Facility meeting needs of classes, afterschool activities

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Fitness classes, afterschool activities make for busy center

The community Facility Advisory Committee (FAC) reviewed building space needs in 2006 and concluded that additional space was needed for fitness classes and athletic use. The committee considered construction of a fieldhouse as a solution, but survey data showed lack of support for a facility that was expected to cost nearly $15 million in 2008, and the idea was dropped. Instead, the district renovated the Hamilton High School gym in 2008, replacing materials original to the school built in 1963, but space was not added.

Increased enrollment & participation drives need for space

Student enrollment and athletic participation continued to increase. Structural concerns and ADA accessibility arose. 

  • Student athletic participation increased 33 percent and six levels of sports were added in the past decade.
  • Space in the gym which was original to the school built in 1963 was limited. School hallways and the cafeteria were used for classes and training.
  • The second floor weight room was not ADA accessible.
  • Dropping of free weights on the floor created facility distress and was becoming a structural issue.

Community advisory group recommends lower-cost facility

The FAC reconvened in October, 2013 and recommended building an alternative to a fieldhouse that would be substantially less costly for construction and maintenance and provides access for a greater variety of activities than is available in a fieldhouse. A multi-purpose facility with space for fitness education classes during the day and athletic training after the school day was recommended. The district maintenance budget and fund balance would be used to cover its cost of $4.8 million without going to a referendum to increase taxes. The center opened in the fall of 2014.

Hamilton Athletic Center use

  • Intended for physical education classes, training and practice, but not performances, games or contests
  • Nearly 40 girls and boys teams, squads and the marching band will use the indoor practice space
  • Since January, 2015, the facility has been used every school day for fitness education classes during the school day and 99 percent of the time that the space was available after school and Saturdays. Excluding holidays and Sundays when the center is not open, there was only one day when the facility was not being used – Saturday, Jan. 3, during winter break.

Classes and groups that use the Hamilton Athletic Center

During the school day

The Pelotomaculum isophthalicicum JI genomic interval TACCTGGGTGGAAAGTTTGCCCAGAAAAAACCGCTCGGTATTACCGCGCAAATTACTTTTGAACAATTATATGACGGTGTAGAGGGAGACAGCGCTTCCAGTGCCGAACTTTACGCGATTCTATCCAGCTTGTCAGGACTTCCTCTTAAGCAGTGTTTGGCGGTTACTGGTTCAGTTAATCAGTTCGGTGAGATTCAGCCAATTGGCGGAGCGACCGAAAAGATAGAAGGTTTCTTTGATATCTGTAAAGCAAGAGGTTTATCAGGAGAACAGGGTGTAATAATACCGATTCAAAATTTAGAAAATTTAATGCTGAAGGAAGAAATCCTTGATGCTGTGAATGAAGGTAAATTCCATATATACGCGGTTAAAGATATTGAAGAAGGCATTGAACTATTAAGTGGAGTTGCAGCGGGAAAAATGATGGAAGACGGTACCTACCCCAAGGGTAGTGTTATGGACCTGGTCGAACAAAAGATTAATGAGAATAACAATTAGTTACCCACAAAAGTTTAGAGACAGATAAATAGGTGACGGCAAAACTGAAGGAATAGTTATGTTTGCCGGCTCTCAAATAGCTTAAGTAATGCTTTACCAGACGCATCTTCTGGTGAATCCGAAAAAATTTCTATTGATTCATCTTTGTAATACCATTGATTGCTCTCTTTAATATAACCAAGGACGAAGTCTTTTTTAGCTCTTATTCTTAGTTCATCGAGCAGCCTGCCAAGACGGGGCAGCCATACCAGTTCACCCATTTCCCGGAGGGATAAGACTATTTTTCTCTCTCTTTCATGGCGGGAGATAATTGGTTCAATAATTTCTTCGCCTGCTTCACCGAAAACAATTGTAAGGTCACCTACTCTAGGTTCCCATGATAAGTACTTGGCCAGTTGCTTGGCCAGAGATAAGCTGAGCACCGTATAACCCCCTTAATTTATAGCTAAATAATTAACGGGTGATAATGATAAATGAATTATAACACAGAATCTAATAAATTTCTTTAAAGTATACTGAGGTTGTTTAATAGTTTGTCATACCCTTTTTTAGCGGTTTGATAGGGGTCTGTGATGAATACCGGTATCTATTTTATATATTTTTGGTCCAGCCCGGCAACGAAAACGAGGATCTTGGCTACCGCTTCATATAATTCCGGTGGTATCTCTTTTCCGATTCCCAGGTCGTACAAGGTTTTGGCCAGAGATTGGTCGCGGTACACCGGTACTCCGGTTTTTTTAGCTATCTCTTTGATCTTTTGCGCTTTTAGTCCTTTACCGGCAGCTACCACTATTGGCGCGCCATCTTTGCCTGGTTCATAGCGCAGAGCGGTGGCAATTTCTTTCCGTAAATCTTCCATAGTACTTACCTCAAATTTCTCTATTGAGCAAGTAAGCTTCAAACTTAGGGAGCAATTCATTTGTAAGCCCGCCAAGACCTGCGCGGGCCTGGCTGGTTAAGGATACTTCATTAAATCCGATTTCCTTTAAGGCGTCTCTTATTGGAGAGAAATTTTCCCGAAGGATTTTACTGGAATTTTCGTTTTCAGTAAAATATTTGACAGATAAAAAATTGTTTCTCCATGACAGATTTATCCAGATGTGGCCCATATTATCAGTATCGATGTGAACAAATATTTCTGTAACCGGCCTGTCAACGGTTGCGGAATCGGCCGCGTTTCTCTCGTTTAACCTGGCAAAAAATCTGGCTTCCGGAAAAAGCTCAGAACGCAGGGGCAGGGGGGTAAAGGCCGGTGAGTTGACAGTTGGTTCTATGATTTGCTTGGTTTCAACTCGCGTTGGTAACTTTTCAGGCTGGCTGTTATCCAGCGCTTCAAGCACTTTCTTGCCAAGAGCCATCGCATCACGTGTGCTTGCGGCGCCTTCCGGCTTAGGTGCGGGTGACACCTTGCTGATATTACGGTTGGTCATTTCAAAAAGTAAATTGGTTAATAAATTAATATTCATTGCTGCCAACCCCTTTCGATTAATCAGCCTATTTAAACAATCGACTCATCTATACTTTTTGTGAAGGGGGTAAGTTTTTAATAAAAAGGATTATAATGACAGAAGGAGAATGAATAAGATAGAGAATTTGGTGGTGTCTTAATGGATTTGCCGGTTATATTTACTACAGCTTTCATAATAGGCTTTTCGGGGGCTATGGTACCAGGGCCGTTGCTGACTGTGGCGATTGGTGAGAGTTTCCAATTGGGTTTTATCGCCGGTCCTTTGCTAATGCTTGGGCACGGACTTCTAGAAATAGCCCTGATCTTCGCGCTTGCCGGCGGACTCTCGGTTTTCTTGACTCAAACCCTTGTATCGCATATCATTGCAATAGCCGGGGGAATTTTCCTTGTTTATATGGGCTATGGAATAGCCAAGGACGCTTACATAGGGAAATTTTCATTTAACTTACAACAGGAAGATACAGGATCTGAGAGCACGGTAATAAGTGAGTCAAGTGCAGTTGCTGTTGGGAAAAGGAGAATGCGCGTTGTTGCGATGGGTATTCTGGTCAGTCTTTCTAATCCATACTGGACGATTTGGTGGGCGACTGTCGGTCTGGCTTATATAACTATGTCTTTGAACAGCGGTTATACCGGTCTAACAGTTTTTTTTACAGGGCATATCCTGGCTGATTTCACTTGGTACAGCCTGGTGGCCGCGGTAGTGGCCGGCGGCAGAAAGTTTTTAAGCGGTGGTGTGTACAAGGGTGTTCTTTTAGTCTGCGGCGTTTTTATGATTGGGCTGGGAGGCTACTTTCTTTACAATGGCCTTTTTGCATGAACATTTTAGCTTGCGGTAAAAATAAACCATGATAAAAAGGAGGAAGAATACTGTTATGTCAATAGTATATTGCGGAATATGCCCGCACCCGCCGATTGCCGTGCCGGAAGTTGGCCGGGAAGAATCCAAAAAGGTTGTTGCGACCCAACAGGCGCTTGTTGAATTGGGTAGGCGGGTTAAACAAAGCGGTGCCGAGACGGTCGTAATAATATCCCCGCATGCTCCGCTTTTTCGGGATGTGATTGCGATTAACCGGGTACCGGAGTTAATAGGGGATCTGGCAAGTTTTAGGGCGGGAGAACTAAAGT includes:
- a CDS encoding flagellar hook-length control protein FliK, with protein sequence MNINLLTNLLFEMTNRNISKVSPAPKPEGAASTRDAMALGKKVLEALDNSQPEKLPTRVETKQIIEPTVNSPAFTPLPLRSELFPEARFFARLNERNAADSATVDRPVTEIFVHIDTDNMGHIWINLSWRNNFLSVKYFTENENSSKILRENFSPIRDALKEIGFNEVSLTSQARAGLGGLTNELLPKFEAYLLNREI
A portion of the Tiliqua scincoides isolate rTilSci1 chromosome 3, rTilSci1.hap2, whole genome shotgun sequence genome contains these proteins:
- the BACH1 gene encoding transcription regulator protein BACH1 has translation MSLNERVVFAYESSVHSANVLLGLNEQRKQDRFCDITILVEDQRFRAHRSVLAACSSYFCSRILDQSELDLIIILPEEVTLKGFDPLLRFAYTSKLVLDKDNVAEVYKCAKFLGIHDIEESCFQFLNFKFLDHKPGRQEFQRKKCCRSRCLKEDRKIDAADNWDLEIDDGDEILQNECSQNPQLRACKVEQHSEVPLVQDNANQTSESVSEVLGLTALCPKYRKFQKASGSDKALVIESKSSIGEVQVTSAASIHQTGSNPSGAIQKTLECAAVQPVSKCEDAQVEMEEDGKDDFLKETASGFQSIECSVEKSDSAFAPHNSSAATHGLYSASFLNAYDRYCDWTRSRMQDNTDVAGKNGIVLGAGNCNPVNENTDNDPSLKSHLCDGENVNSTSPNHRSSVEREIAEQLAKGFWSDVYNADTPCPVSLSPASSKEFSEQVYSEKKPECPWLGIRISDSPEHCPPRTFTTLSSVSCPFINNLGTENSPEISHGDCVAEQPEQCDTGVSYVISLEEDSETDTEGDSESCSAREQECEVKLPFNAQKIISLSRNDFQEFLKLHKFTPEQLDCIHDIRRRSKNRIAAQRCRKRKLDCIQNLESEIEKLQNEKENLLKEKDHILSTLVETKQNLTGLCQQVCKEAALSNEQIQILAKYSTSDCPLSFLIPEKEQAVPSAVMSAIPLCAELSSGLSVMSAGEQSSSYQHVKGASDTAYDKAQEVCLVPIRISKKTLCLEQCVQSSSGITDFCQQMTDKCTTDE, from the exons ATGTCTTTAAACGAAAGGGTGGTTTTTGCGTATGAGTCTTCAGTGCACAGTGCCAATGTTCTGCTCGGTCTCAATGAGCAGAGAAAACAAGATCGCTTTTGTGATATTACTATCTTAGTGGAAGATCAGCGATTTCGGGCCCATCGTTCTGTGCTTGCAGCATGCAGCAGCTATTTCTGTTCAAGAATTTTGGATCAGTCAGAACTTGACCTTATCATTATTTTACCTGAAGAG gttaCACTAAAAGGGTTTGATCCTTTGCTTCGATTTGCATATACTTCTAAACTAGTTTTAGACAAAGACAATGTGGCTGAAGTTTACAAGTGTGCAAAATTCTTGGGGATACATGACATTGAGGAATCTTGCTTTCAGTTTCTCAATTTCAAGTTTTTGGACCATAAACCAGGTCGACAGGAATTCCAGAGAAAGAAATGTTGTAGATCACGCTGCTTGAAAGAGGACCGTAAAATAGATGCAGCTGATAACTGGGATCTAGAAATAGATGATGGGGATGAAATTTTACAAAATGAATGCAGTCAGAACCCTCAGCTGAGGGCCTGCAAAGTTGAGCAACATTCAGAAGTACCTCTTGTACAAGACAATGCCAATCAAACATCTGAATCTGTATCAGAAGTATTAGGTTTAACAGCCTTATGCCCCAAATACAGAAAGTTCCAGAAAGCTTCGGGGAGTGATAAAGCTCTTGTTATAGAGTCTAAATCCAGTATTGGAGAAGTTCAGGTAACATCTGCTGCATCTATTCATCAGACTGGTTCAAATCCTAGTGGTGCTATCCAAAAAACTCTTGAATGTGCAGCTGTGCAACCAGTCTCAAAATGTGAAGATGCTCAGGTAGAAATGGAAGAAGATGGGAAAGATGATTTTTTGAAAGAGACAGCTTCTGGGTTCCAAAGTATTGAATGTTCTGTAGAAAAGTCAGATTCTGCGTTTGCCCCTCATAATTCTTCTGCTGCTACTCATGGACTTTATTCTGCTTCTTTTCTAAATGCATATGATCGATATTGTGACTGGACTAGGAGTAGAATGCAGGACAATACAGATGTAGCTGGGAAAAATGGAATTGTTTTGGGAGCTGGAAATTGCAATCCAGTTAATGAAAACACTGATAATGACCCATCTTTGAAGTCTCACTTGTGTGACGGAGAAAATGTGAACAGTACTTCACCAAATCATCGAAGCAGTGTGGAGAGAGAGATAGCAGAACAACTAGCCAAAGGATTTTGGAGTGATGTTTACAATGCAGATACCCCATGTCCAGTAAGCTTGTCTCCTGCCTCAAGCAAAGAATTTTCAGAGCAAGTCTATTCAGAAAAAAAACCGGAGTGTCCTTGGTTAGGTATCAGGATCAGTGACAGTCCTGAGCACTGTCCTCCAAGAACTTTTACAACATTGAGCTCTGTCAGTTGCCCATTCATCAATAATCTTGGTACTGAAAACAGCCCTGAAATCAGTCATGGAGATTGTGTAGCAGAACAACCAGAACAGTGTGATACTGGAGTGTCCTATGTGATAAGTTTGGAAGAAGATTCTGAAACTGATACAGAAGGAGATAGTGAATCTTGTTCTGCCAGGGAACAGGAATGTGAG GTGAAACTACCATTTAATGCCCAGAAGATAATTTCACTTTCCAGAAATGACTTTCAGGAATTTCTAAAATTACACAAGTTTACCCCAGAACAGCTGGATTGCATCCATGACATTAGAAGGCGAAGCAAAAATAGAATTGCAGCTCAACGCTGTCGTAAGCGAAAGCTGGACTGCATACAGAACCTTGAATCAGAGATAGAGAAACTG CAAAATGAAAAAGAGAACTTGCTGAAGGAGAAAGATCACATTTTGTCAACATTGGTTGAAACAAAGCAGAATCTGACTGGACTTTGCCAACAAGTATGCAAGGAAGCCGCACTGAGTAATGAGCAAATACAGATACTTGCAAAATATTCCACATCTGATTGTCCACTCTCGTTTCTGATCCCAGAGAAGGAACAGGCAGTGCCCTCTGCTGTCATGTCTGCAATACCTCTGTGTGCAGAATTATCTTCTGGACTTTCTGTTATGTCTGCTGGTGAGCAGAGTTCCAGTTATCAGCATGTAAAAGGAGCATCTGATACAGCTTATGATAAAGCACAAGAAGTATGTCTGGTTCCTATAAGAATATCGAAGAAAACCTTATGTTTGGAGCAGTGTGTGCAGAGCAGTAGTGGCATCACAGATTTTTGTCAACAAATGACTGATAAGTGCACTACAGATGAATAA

After school hours and on Saturdays

January – April 2015 data

Fitness Education Usage HAC usage cropped

District savings allows funding of facility projects

Hamilton School District administrators have worked with a variety of outside consultants to implement cost-saving measures like those used in business. The district has been recognized by Public Policy Forum and Waukesha County as a government entity that manages for results. The priority was to avoid cuts that had a direct impact in the classroom, but create savings that allowed the district to fund facility projects. The district has met the needs of its growing community without increasing taxes on residents during an economically difficult time. Previous reductions and cost-saving were achieved by:

  • Requiring employees to pay a percentage of their wages (ranging from 5.9 to 7 percent) for retirement contributions.
  • Eliminating employee post-employment healthcare coverage through conversion to an HRA, saving the district approximately $22 million in benefit liability.
  • Implementing energy-efficient practices that avoided more than $1.3 million in energy expenses despite adding more than 100,000 square feet of new space. Practices include an energy management system, replacing boilers with energy-efficient models, adding variable-speed drives on air handling units, installing automatic setback systems for climate and lighting controls.
  • Restructuring debt, saving taxpayers more than $12 million.
  • Making changes to the district’s self-funded employee medical and drug plan which is why healthcare expenses have been significantly below national average increases, thereby avoiding nearly $20 million in health care costs since 2005.
  • Implementing across-the-board athletic, department, office and building reductions.
  • Cutting back on purchase of supplies, materials, equipment and contracted services.
  • Keeping the number of administrative positions low in comparison to other school districts (Hamilton’s student-to-administrator ratio is 316 to 1 compared to the state ratio of 246 to 1.)